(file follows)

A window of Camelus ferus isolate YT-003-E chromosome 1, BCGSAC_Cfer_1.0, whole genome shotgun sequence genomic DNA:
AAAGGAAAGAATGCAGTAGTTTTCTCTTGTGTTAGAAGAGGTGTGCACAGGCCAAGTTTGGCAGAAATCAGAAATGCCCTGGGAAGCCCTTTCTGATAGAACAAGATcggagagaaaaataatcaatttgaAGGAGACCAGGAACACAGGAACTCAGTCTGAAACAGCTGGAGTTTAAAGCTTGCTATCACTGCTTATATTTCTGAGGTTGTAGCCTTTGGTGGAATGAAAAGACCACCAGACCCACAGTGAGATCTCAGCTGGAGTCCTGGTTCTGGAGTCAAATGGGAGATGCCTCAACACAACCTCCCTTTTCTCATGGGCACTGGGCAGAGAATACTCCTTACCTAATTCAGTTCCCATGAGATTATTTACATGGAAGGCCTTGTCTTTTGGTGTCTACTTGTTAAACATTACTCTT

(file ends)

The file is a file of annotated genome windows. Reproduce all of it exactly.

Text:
A window of Camelus ferus isolate YT-003-E chromosome 1, BCGSAC_Cfer_1.0, whole genome shotgun sequence genomic DNA:
AAAGGAAAGAATGCAGTAGTTTTCTCTTGTGTTAGAAGAGGTGTGCACAGGCCAAGTTTGGCAGAAATCAGAAATGCCCTGGGAAGCCCTTTCTGATAGAACAAGATcggagagaaaaataatcaatttgaAGGAGACCAGGAACACAGGAACTCAGTCTGAAACAGCTGGAGTTTAAAGCTTGCTATCACTGCTTATATTTCTGAGGTTGTAGCCTTTGGTGGAATGAAAAGACCACCAGACCCACAGTGAGATCTCAGCTGGAGTCCTGGTTCTGGAGTCAAATGGGAGATGCCTCAACACAACCTCCCTTTTCTCATGGGCACTGGGCAGAGAATACTCCTTACCTAATTCAGTTCCCATGAGATTATTTACATGGAAGGCCTTGTCTTTTGGTGTCTACTTGTTAAACATTACTCTT